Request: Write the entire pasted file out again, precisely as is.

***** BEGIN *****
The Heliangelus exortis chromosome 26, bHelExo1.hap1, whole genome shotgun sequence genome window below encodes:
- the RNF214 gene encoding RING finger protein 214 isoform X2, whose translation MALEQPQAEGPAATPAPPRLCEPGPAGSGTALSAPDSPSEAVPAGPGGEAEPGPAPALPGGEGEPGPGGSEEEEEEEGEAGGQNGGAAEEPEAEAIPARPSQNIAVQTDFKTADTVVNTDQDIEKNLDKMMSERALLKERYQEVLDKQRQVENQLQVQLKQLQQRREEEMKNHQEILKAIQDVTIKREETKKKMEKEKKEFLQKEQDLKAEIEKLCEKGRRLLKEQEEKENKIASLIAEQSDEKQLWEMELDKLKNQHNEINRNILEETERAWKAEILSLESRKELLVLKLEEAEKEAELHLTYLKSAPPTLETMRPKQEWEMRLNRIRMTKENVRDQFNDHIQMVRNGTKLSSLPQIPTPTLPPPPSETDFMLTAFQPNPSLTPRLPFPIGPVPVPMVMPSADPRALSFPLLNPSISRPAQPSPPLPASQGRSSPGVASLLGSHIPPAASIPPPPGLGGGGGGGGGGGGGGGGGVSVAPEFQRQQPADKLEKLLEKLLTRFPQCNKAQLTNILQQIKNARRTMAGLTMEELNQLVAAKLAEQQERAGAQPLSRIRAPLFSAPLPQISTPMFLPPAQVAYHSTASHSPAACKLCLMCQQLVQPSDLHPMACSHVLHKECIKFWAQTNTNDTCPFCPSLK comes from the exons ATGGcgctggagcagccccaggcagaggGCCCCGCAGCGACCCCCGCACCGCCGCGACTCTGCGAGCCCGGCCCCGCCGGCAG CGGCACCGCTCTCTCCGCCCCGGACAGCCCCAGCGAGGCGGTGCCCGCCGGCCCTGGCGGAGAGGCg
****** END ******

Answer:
The Heliangelus exortis chromosome 26, bHelExo1.hap1, whole genome shotgun sequence genome window below encodes:
- the RNF214 gene encoding RING finger protein 214 isoform X2, whose translation MALEQPQAEGPAATPAPPRLCEPGPAGSGTALSAPDSPSEAVPAGPGGEAEPGPAPALPGGEGEPGPGGSEEEEEEEGEAGGQNGGAAEEPEAEAIPARPSQNIAVQTDFKTADTVVNTDQDIEKNLDKMMSERALLKERYQEVLDKQRQVENQLQVQLKQLQQRREEEMKNHQEILKAIQDVTIKREETKKKMEKEKKEFLQKEQDLKAEIEKLCEKGRRLLKEQEEKENKIASLIAEQSDEKQLWEMELDKLKNQHNEINRNILEETERAWKAEILSLESRKELLVLKLEEAEKEAELHLTYLKSAPPTLETMRPKQEWEMRLNRIRMTKENVRDQFNDHIQMVRNGTKLSSLPQIPTPTLPPPPSETDFMLTAFQPNPSLTPRLPFPIGPVPVPMVMPSADPRALSFPLLNPSISRPAQPSPPLPASQGRSSPGVASLLGSHIPPAASIPPPPGLGGGGGGGGGGGGGGGGGVSVAPEFQRQQPADKLEKLLEKLLTRFPQCNKAQLTNILQQIKNARRTMAGLTMEELNQLVAAKLAEQQERAGAQPLSRIRAPLFSAPLPQISTPMFLPPAQVAYHSTASHSPAACKLCLMCQQLVQPSDLHPMACSHVLHKECIKFWAQTNTNDTCPFCPSLK comes from the exons ATGGcgctggagcagccccaggcagaggGCCCCGCAGCGACCCCCGCACCGCCGCGACTCTGCGAGCCCGGCCCCGCCGGCAG CGGCACCGCTCTCTCCGCCCCGGACAGCCCCAGCGAGGCGGTGCCCGCCGGCCCTGGCGGAGAGGCg